April 2, 2013

With the Foundation's support, the Urban Institute has published a report on the stagnating levels of wealth among younger Americans. Entitled "Lost Generations? Wealth Building Among Young Americans," the study shows that, contrary to historical wealth accumulation patterns, Americans under 40 are not richer than previous cohorts:

As a society gets wealthier, children are typically richer than their parents, and each generation is typically wealthier than the previous one at any given age. For example, near peak wealth accumulation in their mid-50s to mid-60s, those born in 1943–51 are wealthier than those born in 1934–42, who are wealthier than those born in 1925–33. This pattern does not hold for the younger among us. People born starting in 1952 no longer find their wealth above the prior cohort by 2010. Nor is the most recent 1970–78 cohort’s average above prior cohorts. Younger cohorts’ average wealth is simply no longer outpacing older cohorts.

Looking at it another way, 65- to 73-year-olds today have far more wealth than 65- to 73-year-olds did in 1983. More generally, the net worth of those 47 and older is roughly double that of someone the same age 27 years earlier. Today’s adults in their mid-30s or younger—the prime time for career and family formation—benefited little from the doubling of the economy since the early 1980s and have accumulated no more wealth than their counterparts 25 years ago.

In an interview with the New York Times, Signe-Mary McKernan, one of the study's authors, explained the implications of this worrying trend:

Strong and sustained job and wage growth would cure many of the ills facing younger workers, experts said. But their delayed or diminished wealth accumulation might still have a lasting impact on their finances.

“It’s a little bit of a tipping-point moment,” said McKernan. “If we don’t address it today, they might never catch up.”

For instance, the researchers said, if a person delayed the purchase of a home to age 40 instead of buying at age 30, that might result in a $42,000 loss in home equity by the time she reaches 60, given trends in wealth accumulation over the past few decades.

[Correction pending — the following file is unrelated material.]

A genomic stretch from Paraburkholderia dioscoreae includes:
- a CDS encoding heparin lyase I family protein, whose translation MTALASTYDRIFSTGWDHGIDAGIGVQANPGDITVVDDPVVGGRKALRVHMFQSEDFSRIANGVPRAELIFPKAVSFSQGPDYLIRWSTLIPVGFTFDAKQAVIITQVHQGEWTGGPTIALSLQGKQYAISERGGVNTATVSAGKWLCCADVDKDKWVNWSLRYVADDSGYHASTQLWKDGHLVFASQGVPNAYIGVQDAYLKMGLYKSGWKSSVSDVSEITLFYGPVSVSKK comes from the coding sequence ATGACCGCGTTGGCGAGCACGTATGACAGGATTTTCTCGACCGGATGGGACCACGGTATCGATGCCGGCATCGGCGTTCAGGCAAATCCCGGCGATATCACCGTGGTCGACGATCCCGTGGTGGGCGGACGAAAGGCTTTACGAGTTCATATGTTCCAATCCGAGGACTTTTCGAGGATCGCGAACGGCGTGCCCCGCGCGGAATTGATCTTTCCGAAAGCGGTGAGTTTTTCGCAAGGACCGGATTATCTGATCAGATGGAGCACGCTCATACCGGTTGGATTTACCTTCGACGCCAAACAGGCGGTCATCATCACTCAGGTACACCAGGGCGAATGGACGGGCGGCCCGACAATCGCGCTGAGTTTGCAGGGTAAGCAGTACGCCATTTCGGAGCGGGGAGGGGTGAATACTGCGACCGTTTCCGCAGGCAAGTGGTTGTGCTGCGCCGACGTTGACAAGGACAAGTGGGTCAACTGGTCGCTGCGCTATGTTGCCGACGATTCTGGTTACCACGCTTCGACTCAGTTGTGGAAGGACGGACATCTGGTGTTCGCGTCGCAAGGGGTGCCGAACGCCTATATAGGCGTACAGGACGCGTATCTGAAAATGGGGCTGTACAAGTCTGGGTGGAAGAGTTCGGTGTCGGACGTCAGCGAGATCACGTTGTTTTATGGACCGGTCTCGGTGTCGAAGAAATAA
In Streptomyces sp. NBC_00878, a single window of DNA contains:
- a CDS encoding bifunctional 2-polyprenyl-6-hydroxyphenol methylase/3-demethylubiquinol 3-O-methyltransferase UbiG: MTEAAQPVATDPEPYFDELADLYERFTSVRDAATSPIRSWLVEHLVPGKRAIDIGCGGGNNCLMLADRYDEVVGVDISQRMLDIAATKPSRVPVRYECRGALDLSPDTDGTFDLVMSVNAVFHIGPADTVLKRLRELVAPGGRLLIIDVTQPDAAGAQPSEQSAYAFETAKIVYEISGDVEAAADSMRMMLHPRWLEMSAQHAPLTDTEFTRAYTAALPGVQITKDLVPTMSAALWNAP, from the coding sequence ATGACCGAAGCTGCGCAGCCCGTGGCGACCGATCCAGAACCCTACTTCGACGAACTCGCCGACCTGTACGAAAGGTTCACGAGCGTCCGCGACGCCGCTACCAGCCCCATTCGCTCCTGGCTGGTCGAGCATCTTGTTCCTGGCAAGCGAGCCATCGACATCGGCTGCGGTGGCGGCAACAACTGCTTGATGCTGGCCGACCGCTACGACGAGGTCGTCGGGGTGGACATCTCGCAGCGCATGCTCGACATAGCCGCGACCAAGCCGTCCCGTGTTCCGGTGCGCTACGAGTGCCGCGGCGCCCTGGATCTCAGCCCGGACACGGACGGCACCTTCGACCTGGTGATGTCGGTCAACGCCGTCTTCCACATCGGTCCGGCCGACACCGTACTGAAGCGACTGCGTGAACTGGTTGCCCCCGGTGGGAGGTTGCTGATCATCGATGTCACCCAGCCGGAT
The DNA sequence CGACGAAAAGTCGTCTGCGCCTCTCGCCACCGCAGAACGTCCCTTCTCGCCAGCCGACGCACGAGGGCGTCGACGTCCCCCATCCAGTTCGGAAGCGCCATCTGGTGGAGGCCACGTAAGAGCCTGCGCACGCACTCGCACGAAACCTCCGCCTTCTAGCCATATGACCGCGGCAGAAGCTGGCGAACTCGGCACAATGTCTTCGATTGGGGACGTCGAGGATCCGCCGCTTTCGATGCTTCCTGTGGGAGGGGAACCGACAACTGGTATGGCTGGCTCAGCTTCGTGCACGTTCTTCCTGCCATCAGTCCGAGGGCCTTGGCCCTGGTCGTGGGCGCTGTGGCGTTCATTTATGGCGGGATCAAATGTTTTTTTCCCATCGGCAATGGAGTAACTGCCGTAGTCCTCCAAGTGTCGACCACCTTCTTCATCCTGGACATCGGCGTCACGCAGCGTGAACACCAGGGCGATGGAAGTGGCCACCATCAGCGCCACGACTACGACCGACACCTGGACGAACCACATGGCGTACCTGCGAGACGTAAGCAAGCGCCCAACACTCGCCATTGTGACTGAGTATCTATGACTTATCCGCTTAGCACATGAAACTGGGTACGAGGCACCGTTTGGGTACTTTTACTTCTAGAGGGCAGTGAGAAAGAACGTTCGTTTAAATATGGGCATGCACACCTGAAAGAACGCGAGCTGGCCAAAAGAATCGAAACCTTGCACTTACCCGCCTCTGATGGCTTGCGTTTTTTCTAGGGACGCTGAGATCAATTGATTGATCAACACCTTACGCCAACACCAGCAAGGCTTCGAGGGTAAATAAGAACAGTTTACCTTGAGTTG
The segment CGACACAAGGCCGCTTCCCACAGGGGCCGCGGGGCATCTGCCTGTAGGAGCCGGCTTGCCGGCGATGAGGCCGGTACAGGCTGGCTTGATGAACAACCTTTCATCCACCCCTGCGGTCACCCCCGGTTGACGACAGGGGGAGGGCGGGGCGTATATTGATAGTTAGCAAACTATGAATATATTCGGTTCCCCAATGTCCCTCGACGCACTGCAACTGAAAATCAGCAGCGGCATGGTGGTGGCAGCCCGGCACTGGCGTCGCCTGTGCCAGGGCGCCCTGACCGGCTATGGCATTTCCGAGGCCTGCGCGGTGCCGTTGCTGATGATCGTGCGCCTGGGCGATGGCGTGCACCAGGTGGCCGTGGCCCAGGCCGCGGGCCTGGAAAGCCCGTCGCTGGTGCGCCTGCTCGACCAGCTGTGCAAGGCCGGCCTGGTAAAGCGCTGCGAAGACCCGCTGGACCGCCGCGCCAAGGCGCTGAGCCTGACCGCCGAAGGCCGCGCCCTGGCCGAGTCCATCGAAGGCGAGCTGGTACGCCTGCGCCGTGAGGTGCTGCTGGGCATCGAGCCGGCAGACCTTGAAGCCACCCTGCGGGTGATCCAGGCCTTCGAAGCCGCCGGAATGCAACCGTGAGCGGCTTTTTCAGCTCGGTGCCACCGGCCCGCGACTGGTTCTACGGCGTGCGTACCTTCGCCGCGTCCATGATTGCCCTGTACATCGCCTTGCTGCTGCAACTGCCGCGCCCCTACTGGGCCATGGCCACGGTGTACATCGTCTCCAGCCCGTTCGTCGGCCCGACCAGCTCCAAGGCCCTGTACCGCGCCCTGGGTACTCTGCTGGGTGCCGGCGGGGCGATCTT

New Paper: The Genomic Revolution and Beliefs about Essential Racial Differences

March 28, 2013

RSF Visiting Scholar Jo Carol Phelan has co-published a new paper in the latest American Sociological Review. Here is the abstract:

Could the explosion of genetic research in recent decades affect our conceptions of race? In Backdoor to Eugenics, Duster argues that reports of specific racial differences in genetic bases of disease, in part because they are presented as objective facts whose social implications are not readily apparent, may heighten public belief in more pervasive racial differences. We tested this hypothesis with a multi-method study. A content analysis showed that news articles discussing racial differences in genetic bases of disease increased significantly between 1985 and 2008 and were significantly less likely than non–health-related articles about race and genetics to discuss social implications. A survey experiment conducted with a nationally representative sample of 559 adults found that a news-story vignette reporting a specific racial difference in genetic risk for heart attacks (the Backdoor Vignette) produced significantly greater belief in essential racial differences than did a vignette portraying race as a social construction or a no-vignette condition. The Backdoor Vignette produced beliefs in essential racial differences that were virtually identical to those produced by a vignette portraying race as a genetic reality. These results suggest that an unintended consequence of the genomic revolution may be the reinvigoration of age-old beliefs in essential racial differences.

The Politics of Wealthy Americans

March 26, 2013

Perspectives on Politics has published an important RSF-funded paper entitled "Democracy and the Policy Preferences of Wealthy Americans." Written by Benjamin Page, Larry Bartels and Jason Seawright, the study reports findings from a groundbreaking effort to provide "systematic evidence on the policy preferences of really wealthy Americans." Here is the abstract:

It is important to know what wealthy Americans seek from politics and how (if at all) their policy preferences differ from those of other citizens. There can be little doubt that the wealthy exert more political influence than the less affluent do. If they tend to get their way in some areas of public policy, and if they have policy preferences that differ significantly from those of most Americans, the results could be troubling for democratic policy making. Recent evidence indicates that “affluent” Americans in the top fifth of the income distribution are socially more liberal but economically more conservative than others. But until now there has been little systematic evidence about the truly wealthy, such as the top 1 percent. We report the results of a pilot study of the political views and activities of the top 1 percent or so of US wealth-holders. We find that they are extremely active politically and that they are much more conservative than the American public as a whole with respect to important policies concerning taxation, economic regulation, and especially social welfare programs. Variation within this wealthy group suggests that the top one-tenth of 1 percent of wealth-holders (people with $40 million or more in net worth) may tend to hold still more conservative views that are even more distinct from those of the general public. We suggest that these distinctive policy preferences may help account for why certain public policies in the United States appear to deviate from what the majority of US citizens wants the government to do. If this is so, it raises serious issues for democratic theory.